Foes of a proposed 1,300-acre, utility-scale solar project are asking the Culpeper County Board of Supervisors to deny a permit for the facility.
On Tuesday evening, the newly formed Citizens for Responsible Solar pressed the board to reject the California company’s plan to build tens of thousands of solar panels on farmland along Algonquin Trail near Racoon Ford.
Eight landowners addressed the board, for three minutes each, during the period it reserves during meetings for citizens’ public comments.
Susan Ralston, who owns Finally Farm with her husband, Troy, was first to speak.
Landowners and residents incorporated their nonprofit group “in response to the disturbing and aggressive recklessness of solar developers who seek to take advantage of our county’s current regulatory environment,” Ralston said. “They purport to harness the power of the sun for the good of our planet, but in reality, they are harnessing their own ability to profit for the good of themselves. And they do so without taking into account the concerns of impacted residents.”
“We bought our farm because we wanted to live in a beautiful, quiet and rural area,” she added. “If we wanted to live next to an industrial plant, we wouldn’t have picked Raccoon Ford. ... We love Culpeper and that’s why we will always fight to preserve it. We want progress, but not at the cost of landowners.”
The group seeks “a constructive partnership and dialogue with the board” and appreciated Tuesday’s opportunity to share its ideas, Ralston said.
“But let me be clear,” she said. “When it comes to the Cricket Solar development project, this just isn’t a bright idea.”
Concerned Citizens doesn’t oppose solar energy, but projects must be implemented responsibly with proper zoning, Ralston said.
The group “would absolutely love to see the county advance proposals such as rooftop solar panels for households and commercial properties in the business district,” she said.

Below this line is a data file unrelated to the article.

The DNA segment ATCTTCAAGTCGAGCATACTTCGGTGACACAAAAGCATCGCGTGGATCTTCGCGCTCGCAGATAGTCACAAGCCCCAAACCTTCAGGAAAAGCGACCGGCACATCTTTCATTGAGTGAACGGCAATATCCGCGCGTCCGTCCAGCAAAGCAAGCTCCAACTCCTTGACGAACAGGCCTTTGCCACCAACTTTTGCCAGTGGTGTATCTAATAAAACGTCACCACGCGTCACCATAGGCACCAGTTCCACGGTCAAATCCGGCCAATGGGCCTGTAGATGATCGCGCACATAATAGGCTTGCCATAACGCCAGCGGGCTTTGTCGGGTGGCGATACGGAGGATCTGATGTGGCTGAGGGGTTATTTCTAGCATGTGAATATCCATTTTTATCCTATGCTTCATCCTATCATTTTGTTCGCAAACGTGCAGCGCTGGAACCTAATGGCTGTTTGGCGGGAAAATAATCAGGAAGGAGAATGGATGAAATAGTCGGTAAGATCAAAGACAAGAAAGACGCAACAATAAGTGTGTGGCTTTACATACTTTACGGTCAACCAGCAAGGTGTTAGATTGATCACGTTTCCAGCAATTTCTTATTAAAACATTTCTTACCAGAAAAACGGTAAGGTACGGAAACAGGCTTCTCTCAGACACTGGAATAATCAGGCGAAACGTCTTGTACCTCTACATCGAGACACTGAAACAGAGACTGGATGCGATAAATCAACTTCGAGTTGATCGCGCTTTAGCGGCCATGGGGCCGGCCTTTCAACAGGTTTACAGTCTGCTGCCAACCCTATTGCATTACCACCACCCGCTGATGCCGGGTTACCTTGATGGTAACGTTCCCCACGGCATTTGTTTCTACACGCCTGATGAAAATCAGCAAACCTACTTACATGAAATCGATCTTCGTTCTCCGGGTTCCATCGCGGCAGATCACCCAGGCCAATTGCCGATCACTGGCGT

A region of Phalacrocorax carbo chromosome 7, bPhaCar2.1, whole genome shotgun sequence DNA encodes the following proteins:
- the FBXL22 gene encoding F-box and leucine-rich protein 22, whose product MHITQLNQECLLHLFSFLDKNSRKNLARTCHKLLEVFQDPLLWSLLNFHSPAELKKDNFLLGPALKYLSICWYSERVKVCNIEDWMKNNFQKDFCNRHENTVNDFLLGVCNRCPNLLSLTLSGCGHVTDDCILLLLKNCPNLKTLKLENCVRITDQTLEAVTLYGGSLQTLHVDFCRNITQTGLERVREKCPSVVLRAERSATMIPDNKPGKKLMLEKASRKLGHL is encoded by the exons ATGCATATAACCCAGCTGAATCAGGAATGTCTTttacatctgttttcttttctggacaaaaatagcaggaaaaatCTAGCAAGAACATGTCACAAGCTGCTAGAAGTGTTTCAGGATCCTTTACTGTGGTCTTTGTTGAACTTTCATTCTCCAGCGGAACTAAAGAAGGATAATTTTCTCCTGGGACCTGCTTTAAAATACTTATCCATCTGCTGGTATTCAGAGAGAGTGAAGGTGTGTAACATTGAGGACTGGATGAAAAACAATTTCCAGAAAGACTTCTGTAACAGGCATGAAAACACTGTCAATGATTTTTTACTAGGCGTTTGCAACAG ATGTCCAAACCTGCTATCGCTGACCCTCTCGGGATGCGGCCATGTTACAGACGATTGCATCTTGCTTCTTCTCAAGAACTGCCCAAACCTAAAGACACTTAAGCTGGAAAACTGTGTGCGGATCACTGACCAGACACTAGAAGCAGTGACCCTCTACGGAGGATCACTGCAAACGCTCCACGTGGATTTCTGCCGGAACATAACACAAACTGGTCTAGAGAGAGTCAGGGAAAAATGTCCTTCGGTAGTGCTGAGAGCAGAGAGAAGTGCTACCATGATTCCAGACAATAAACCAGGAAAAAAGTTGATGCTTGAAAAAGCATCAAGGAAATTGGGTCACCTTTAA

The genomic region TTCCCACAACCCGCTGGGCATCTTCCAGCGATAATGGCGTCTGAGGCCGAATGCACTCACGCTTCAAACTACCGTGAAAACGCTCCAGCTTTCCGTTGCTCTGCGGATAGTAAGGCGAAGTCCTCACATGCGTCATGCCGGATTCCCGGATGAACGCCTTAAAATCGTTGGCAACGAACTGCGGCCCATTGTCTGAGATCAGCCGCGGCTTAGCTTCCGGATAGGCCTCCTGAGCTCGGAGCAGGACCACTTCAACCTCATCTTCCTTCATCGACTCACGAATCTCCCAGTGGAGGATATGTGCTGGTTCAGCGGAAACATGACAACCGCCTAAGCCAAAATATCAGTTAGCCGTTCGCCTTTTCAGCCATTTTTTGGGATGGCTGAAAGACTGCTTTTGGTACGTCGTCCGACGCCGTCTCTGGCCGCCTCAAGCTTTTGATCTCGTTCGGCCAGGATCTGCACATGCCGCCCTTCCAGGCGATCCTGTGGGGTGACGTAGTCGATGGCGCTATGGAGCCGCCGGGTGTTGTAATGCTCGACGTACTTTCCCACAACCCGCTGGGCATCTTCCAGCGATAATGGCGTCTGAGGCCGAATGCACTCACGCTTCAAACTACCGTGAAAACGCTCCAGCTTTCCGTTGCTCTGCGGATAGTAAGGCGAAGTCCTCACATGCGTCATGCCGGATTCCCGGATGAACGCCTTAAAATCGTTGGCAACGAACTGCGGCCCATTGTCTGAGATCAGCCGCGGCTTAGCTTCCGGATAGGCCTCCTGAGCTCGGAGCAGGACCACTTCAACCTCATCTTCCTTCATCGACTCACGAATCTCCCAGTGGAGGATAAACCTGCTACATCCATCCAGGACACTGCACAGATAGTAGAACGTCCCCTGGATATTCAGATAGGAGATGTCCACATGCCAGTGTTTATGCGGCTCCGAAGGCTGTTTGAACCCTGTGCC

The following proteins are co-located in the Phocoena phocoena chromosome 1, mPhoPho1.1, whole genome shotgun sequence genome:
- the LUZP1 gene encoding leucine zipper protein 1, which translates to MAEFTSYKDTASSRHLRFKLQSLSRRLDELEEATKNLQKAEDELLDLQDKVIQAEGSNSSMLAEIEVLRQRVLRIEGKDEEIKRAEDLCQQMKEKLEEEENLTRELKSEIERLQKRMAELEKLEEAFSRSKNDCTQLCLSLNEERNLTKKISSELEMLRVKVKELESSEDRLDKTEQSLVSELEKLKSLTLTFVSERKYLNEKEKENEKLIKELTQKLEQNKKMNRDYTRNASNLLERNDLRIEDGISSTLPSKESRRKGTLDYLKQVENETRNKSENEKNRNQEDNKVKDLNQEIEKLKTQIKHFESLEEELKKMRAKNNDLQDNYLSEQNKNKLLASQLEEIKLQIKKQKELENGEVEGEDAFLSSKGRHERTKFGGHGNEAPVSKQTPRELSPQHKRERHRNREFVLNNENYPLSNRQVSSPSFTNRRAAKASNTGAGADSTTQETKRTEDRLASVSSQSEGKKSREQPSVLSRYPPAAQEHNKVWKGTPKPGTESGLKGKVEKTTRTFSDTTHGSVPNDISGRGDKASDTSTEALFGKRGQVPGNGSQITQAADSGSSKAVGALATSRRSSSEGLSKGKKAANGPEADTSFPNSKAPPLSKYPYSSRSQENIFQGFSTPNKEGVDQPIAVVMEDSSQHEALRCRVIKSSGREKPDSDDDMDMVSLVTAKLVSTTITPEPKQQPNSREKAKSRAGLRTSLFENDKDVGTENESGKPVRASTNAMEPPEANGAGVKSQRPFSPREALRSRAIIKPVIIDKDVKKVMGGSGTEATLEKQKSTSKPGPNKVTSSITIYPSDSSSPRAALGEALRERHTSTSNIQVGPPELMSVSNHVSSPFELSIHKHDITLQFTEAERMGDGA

The project’s opponents are just starting their campaign against it, Ralston said.
She said the developer’s proposal would strain the water supply, erode soil and strip land; impact historic preservation; provide a questionable economic benefit; undermine local residents’ property values; and pose health and safety problems in the form of more traffic, congestion and noise.
Culpeper resident Karen Boushie said that history and rural character contribute to the county’s tourism economy of $42 million per year, a resource formed by hundreds of people’s unique experiences.
Culpeper’s award-winning trolley tours are one such example, serving residents as well as visitors.
“Such experiences give local citizens ... pride in the area they call home and deliver special memories for visitors who return to or recommend that others visit Culpeper County,” Boushie said.
“Earlier this year, a man drove to Raccoon Ford from Colorado to walk in the footsteps of his great grandfather, a Union soldier who fought and was captured at the ford,” she told the board. “Imagine the disappointment of the visitor from Colorado if he had arrived to find Raccoon Ford surrounded by an industrial power plant.”
The Cricket Solar utility-scale project will destroy the Raccoon Ford area’s historic value and character, Boushie said.
The rolling landscape along Algonquin Trail, part of which is designated a county scenic road, is essentially unchanged from its appearance during the Civil War, when Raccoon Ford saw more crossings than any other wartime river crossing, she said. Lined by large farms and several antebellum plantation houses, it is where the Battle of Morton’s Ford occurred on Feb. 6, 1864.
The solar project’s pile driving will imperil the foundations of historic homes, encroach on historic St. Paul’s Church, limit study and preservation of the Morton’s Ford battlefield and hamper archaeological study of earlier settlements, Boushie said.
She implored the board members to recognize the value of the Racoon Ford area’s cultural history and deny the conditional use permit sought by Cricket Solar.
Troy Ralston expressed great concern about Culpeper and state policies that allow industrial-sized solar projects on agriculturally zoned land
“A utility-scale industrial project should be built on land zoned for industrial use,” he said. “The first word in real estate is location, location, location. Who the heck wants to live in a home located in the midst of hundreds of thousands of solar panels?”
Christopher Boushie said he fears the project’s impacts on wildlife, as it strips and grades farmland, woodland and hedgerows. The development will block corridors wild animals need to move around, harm wetlands and silt waterways, he said.
“It’s not ‘green,’ ” Boushie said. “It will have significant negative impacts.”